problem of understanding consciousness from an evidence-based perspective. Many
researchers have sought to discover specific neurons or neural networks that
are linked to conscious experiences. They have been trying to look at patients
in comas and differentiate their brain activity to healthy humans

Modern researchers have proposed two major theories of
consciousness:

Integrated information theory attempts
to look at consciousness by learning more about the physical processes that
underlie our conscious experiences. The theory attempts to create a measure of
the integrated information that forms consciousness. The quality of an
organism’s consciousness is represented by the level of integration. This
theory tends to focus on whether something is conscious and to what degree it
is conscious.

The global workspace theory suggests
that we have a memory bank from which the brain draws information to form the
experience of conscious awareness. The Integrated information theory has been widely
accepted and criticized.

An Italian Scientist Dr. Giulio
Tonoi introduced the system of phi in 2004, a scale of consciousness. Everything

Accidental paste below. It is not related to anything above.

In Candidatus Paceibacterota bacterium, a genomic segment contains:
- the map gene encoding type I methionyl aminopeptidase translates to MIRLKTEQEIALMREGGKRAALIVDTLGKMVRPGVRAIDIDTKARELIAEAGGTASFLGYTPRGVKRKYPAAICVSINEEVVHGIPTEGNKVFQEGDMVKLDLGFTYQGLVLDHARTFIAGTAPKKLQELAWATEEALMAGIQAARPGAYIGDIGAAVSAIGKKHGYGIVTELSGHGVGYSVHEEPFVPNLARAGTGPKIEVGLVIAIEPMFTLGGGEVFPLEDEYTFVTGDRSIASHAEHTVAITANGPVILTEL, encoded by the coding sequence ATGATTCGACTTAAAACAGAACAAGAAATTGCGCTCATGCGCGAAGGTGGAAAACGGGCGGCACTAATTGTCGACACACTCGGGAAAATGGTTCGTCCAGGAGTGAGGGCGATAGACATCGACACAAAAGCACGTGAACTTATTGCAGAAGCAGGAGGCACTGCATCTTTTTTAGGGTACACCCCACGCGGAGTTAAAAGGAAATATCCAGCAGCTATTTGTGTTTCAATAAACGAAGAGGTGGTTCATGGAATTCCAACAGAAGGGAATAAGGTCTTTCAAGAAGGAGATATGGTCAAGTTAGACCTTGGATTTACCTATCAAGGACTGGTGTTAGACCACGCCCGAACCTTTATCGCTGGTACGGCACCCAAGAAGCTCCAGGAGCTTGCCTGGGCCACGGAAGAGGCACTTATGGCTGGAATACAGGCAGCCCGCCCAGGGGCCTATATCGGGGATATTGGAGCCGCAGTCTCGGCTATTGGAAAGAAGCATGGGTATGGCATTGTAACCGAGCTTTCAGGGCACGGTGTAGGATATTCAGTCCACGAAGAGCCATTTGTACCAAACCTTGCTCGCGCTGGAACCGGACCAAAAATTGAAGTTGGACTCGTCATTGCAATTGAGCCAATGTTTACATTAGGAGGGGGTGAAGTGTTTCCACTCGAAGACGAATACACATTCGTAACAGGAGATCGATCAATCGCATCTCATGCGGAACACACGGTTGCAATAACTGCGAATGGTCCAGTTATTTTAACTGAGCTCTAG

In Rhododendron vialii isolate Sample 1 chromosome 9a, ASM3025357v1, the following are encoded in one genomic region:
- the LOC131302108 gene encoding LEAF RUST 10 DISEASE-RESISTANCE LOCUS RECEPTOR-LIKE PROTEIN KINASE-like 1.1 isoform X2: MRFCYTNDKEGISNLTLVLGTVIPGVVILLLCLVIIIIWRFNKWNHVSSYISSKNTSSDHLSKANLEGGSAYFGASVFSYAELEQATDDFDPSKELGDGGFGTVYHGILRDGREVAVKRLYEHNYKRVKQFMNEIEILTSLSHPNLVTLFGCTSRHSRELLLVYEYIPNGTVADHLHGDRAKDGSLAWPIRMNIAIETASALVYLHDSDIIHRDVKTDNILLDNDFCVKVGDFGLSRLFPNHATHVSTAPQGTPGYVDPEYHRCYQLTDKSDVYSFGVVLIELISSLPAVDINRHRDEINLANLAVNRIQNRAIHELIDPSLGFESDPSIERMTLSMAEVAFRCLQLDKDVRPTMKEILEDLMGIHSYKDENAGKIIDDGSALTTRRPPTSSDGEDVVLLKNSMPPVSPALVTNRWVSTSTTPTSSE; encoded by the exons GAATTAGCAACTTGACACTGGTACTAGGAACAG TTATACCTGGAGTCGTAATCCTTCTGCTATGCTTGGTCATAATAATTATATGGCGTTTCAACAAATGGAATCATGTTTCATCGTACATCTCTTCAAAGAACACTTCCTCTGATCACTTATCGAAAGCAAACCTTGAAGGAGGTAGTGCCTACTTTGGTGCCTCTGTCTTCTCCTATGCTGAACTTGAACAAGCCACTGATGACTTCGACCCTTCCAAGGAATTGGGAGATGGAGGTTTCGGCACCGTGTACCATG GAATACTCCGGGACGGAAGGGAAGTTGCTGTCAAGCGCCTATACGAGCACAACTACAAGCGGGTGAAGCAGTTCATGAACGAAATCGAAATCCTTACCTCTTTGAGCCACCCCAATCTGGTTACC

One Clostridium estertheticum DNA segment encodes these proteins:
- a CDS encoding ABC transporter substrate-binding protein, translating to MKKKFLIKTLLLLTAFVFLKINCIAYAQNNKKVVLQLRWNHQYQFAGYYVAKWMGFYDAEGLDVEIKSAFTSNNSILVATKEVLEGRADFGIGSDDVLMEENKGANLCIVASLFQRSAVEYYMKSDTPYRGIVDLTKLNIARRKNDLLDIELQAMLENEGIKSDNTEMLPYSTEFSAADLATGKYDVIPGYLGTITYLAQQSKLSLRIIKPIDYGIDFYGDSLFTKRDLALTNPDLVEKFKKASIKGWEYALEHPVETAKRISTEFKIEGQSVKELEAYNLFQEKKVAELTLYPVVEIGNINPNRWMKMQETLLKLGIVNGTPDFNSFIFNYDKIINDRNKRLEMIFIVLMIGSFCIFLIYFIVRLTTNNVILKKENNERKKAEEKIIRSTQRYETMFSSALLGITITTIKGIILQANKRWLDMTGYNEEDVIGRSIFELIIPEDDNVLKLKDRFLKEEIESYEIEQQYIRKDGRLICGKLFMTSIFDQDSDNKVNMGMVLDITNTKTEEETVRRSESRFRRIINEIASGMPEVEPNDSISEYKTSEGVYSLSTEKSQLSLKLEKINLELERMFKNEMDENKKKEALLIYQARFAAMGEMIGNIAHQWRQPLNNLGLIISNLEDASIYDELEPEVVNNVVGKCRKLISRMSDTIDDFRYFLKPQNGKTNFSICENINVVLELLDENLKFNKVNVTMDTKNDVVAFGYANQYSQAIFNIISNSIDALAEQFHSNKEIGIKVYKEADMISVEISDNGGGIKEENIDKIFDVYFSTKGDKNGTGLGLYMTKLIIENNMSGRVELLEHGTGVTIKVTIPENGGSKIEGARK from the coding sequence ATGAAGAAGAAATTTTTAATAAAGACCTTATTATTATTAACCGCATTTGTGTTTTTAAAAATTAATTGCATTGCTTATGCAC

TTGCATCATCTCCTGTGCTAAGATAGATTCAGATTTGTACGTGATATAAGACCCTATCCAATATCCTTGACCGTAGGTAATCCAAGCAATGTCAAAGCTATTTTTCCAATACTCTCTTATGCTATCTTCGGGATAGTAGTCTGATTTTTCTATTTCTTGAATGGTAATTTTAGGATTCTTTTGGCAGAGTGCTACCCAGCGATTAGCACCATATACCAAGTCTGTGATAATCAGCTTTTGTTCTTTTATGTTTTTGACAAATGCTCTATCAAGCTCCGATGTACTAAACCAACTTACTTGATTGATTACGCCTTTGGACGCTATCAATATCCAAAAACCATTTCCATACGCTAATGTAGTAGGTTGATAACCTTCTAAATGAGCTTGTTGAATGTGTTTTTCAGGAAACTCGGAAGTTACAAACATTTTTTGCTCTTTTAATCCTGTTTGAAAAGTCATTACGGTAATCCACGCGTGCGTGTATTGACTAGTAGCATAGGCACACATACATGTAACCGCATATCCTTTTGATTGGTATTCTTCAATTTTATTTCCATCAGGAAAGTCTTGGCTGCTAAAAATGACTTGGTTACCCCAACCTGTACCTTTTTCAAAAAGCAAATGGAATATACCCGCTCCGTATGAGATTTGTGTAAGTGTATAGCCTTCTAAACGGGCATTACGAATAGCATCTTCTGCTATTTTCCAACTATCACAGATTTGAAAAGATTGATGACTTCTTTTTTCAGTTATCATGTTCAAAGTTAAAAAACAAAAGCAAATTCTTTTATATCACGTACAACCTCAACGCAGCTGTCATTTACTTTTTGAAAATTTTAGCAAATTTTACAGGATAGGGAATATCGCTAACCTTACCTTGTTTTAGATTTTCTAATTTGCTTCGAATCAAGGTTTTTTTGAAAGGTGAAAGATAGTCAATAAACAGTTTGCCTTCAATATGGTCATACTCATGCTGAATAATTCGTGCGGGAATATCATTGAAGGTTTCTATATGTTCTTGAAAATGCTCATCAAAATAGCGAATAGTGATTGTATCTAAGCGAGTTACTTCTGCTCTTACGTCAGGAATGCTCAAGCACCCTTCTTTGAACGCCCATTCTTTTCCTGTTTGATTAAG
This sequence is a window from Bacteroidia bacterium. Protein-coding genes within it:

on earth has a phi scale. Our human brains have a high phi; in contrast a
computer hard drive has a low phi. You might be wondering why a hard drive has
a phi score, this is because of how phi is calculated. Phi is a measure of the
extent to which a given system—for example, a brain—is capable of fusing these
distinctive bits of information. A hard drive can store information but cannot
make any use with it, while a human brain can store information and use it to
calculate and/or perceive emotions and senses.

 

To conclude
consciousness is a vast topic with many people having understood it in
different ways. David Chalmers introduced the hard and easy problem which has
been widely accepted and is the most popular theory to this day. Closer to the
21st century we have been analysing the problem from many different
angle. There are two major theory’s- IIT and the global workspace theory. A
famous scientist who devotes his life- Dr. Tonoi- to find the answer of what
consciousness is has introduced the system of measuring consciousness “Phi”.
The topic is so vast and is discussed so much that many scientists travel to
America during the 1st week of April to go to the “science of consciousness”
a conference to put forwarder new theories to see how they can be proved wrong.
A bit of fuel for thought, if you can remove half of your brain and still live,
what happens if you connect your half of a brain to someone else’s- who are
you?